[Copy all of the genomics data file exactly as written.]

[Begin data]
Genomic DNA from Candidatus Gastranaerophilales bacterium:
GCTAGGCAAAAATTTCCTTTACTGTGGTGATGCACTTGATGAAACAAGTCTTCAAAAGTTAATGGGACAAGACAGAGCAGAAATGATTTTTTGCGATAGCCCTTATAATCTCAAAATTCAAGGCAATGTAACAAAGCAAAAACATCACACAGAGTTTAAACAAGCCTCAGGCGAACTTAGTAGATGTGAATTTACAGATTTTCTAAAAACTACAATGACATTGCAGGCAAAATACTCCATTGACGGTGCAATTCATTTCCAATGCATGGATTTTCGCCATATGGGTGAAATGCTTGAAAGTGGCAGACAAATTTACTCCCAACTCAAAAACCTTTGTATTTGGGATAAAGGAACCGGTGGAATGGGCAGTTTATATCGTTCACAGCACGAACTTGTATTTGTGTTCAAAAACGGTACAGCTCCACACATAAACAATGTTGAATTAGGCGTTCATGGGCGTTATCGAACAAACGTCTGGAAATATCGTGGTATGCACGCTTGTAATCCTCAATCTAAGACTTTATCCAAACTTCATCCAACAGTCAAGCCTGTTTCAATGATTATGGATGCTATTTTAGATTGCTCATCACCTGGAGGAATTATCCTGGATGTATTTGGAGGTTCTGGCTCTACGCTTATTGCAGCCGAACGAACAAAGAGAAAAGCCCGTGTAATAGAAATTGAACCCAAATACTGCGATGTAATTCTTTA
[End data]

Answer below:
Genomic DNA from Candidatus Gastranaerophilales bacterium:
GCTAGGCAAAAATTTCCTTTACTGTGGTGATGCACTTGATGAAACAAGTCTTCAAAAGTTAATGGGACAAGACAGAGCAGAAATGATTTTTTGCGATAGCCCTTATAATCTCAAAATTCAAGGCAATGTAACAAAGCAAAAACATCACACAGAGTTTAAACAAGCCTCAGGCGAACTTAGTAGATGTGAATTTACAGATTTTCTAAAAACTACAATGACATTGCAGGCAAAATACTCCATTGACGGTGCAATTCATTTCCAATGCATGGATTTTCGCCATATGGGTGAAATGCTTGAAAGTGGCAGACAAATTTACTCCCAACTCAAAAACCTTTGTATTTGGGATAAAGGAACCGGTGGAATGGGCAGTTTATATCGTTCACAGCACGAACTTGTATTTGTGTTCAAAAACGGTACAGCTCCACACATAAACAATGTTGAATTAGGCGTTCATGGGCGTTATCGAACAAACGTCTGGAAATATCGTGGTATGCACGCTTGTAATCCTCAATCTAAGACTTTATCCAAACTTCATCCAACAGTCAAGCCTGTTTCAATGATTATGGATGCTATTTTAGATTGCTCATCACCTGGAGGAATTATCCTGGATGTATTTGGAGGTTCTGGCTCTACGCTTATTGCAGCCGAACGAACAAAGAGAAAAGCCCGTGTAATAGAAATTGAACCCAAATACTGCGATGTAATTCTTTA